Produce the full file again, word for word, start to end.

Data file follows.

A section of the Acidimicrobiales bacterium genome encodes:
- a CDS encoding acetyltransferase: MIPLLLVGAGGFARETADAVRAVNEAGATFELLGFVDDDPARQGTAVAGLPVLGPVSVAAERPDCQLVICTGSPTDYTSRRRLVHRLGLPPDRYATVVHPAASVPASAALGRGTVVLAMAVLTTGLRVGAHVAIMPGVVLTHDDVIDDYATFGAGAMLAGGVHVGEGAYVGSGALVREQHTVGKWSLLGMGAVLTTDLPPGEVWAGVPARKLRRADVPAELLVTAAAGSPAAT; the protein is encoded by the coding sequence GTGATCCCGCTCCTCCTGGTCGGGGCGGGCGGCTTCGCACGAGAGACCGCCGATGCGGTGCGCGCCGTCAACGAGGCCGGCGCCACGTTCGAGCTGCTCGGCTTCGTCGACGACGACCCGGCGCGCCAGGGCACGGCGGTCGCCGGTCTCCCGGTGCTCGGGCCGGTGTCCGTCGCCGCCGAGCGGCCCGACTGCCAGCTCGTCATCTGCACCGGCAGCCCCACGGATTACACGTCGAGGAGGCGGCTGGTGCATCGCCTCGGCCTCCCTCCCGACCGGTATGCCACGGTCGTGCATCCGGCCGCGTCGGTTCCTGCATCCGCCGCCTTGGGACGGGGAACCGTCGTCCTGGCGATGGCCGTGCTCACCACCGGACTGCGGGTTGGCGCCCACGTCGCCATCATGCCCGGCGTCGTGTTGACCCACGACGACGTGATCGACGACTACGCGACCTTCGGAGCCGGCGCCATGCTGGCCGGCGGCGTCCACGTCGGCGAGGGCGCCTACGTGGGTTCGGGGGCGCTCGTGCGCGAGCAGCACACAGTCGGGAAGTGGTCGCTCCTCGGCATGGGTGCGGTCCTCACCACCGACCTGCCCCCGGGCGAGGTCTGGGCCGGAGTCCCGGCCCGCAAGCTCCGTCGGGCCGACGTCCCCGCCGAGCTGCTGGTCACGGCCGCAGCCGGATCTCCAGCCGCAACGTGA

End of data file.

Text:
A section of the Acidimicrobiales bacterium genome encodes:
- a CDS encoding acetyltransferase: MIPLLLVGAGGFARETADAVRAVNEAGATFELLGFVDDDPARQGTAVAGLPVLGPVSVAAERPDCQLVICTGSPTDYTSRRRLVHRLGLPPDRYATVVHPAASVPASAALGRGTVVLAMAVLTTGLRVGAHVAIMPGVVLTHDDVIDDYATFGAGAMLAGGVHVGEGAYVGSGALVREQHTVGKWSLLGMGAVLTTDLPPGEVWAGVPARKLRRADVPAELLVTAAAGSPAAT; the protein is encoded by the coding sequence GTGATCCCGCTCCTCCTGGTCGGGGCGGGCGGCTTCGCACGAGAGACCGCCGATGCGGTGCGCGCCGTCAACGAGGCCGGCGCCACGTTCGAGCTGCTCGGCTTCGTCGACGACGACCCGGCGCGCCAGGGCACGGCGGTCGCCGGTCTCCCGGTGCTCGGGCCGGTGTCCGTCGCCGCCGAGCGGCCCGACTGCCAGCTCGTCATCTGCACCGGCAGCCCCACGGATTACACGTCGAGGAGGCGGCTGGTGCATCGCCTCGGCCTCCCTCCCGACCGGTATGCCACGGTCGTGCATCCGGCCGCGTCGGTTCCTGCATCCGCCGCCTTGGGACGGGGAACCGTCGTCCTGGCGATGGCCGTGCTCACCACCGGACTGCGGGTTGGCGCCCACGTCGCCATCATGCCCGGCGTCGTGTTGACCCACGACGACGTGATCGACGACTACGCGACCTTCGGAGCCGGCGCCATGCTGGCCGGCGGCGTCCACGTCGGCGAGGGCGCCTACGTGGGTTCGGGGGCGCTCGTGCGCGAGCAGCACACAGTCGGGAAGTGGTCGCTCCTCGGCATGGGTGCGGTCCTCACCACCGACCTGCCCCCGGGCGAGGTCTGGGCCGGAGTCCCGGCCCGCAAGCTCCGTCGGGCCGACGTCCCCGCCGAGCTGCTGGTCACGGCCGCAGCCGGATCTCCAGCCGCAACGTGA